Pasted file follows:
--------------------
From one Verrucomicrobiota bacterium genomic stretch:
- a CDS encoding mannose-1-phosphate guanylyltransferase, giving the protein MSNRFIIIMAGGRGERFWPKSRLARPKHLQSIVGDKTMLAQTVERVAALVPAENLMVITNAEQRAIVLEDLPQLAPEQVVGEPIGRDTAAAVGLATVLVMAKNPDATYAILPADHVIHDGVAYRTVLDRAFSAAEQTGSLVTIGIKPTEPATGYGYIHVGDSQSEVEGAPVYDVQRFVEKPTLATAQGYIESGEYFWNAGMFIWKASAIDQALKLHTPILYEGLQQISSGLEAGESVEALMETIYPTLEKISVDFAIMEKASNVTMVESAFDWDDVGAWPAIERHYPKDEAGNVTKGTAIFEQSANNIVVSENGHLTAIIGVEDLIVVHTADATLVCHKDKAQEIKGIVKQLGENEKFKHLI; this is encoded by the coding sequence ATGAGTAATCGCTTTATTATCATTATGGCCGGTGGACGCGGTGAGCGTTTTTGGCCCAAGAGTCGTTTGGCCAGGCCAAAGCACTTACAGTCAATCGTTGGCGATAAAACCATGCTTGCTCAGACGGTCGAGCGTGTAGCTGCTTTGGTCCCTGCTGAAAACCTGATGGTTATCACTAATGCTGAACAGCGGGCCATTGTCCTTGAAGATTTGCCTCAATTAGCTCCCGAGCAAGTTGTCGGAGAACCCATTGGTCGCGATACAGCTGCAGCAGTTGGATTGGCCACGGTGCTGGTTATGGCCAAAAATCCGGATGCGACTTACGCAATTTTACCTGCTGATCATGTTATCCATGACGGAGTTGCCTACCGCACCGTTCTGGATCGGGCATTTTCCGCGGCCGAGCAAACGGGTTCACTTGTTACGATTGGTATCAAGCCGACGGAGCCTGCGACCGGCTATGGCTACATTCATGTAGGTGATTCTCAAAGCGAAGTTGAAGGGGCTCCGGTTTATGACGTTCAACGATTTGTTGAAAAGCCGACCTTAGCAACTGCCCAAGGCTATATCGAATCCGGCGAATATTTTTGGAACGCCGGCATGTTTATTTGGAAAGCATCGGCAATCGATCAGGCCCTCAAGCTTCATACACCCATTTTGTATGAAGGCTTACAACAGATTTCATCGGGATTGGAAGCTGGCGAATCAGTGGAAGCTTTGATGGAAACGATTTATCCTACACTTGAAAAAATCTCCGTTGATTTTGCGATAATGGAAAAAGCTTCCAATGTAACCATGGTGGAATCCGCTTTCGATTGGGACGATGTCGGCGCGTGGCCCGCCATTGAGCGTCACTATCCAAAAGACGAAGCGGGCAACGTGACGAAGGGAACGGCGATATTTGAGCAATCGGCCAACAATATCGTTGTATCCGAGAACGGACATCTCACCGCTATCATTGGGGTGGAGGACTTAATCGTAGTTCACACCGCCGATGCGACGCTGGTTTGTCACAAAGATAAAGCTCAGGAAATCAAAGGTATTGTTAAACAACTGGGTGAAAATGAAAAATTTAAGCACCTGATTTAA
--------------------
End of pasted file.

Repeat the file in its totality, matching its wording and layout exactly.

From one Verrucomicrobiota bacterium genomic stretch:
- a CDS encoding mannose-1-phosphate guanylyltransferase, giving the protein MSNRFIIIMAGGRGERFWPKSRLARPKHLQSIVGDKTMLAQTVERVAALVPAENLMVITNAEQRAIVLEDLPQLAPEQVVGEPIGRDTAAAVGLATVLVMAKNPDATYAILPADHVIHDGVAYRTVLDRAFSAAEQTGSLVTIGIKPTEPATGYGYIHVGDSQSEVEGAPVYDVQRFVEKPTLATAQGYIESGEYFWNAGMFIWKASAIDQALKLHTPILYEGLQQISSGLEAGESVEALMETIYPTLEKISVDFAIMEKASNVTMVESAFDWDDVGAWPAIERHYPKDEAGNVTKGTAIFEQSANNIVVSENGHLTAIIGVEDLIVVHTADATLVCHKDKAQEIKGIVKQLGENEKFKHLI; this is encoded by the coding sequence ATGAGTAATCGCTTTATTATCATTATGGCCGGTGGACGCGGTGAGCGTTTTTGGCCCAAGAGTCGTTTGGCCAGGCCAAAGCACTTACAGTCAATCGTTGGCGATAAAACCATGCTTGCTCAGACGGTCGAGCGTGTAGCTGCTTTGGTCCCTGCTGAAAACCTGATGGTTATCACTAATGCTGAACAGCGGGCCATTGTCCTTGAAGATTTGCCTCAATTAGCTCCCGAGCAAGTTGTCGGAGAACCCATTGGTCGCGATACAGCTGCAGCAGTTGGATTGGCCACGGTGCTGGTTATGGCCAAAAATCCGGATGCGACTTACGCAATTTTACCTGCTGATCATGTTATCCATGACGGAGTTGCCTACCGCACCGTTCTGGATCGGGCATTTTCCGCGGCCGAGCAAACGGGTTCACTTGTTACGATTGGTATCAAGCCGACGGAGCCTGCGACCGGCTATGGCTACATTCATGTAGGTGATTCTCAAAGCGAAGTTGAAGGGGCTCCGGTTTATGACGTTCAACGATTTGTTGAAAAGCCGACCTTAGCAACTGCCCAAGGCTATATCGAATCCGGCGAATATTTTTGGAACGCCGGCATGTTTATTTGGAAAGCATCGGCAATCGATCAGGCCCTCAAGCTTCATACACCCATTTTGTATGAAGGCTTACAACAGATTTCATCGGGATTGGAAGCTGGCGAATCAGTGGAAGCTTTGATGGAAACGATTTATCCTACACTTGAAAAAATCTCCGTTGATTTTGCGATAATGGAAAAAGCTTCCAATGTAACCATGGTGGAATCCGCTTTCGATTGGGACGATGTCGGCGCGTGGCCCGCCATTGAGCGTCACTATCCAAAAGACGAAGCGGGCAACGTGACGAAGGGAACGGCGATATTTGAGCAATCGGCCAACAATATCGTTGTATCCGAGAACGGACATCTCACCGCTATCATTGGGGTGGAGGACTTAATCGTAGTTCACACCGCCGATGCGACGCTGGTTTGTCACAAAGATAAAGCTCAGGAAATCAAAGGTATTGTTAAACAACTGGGTGAAAATGAAAAATTTAAGCACCTGATTTAA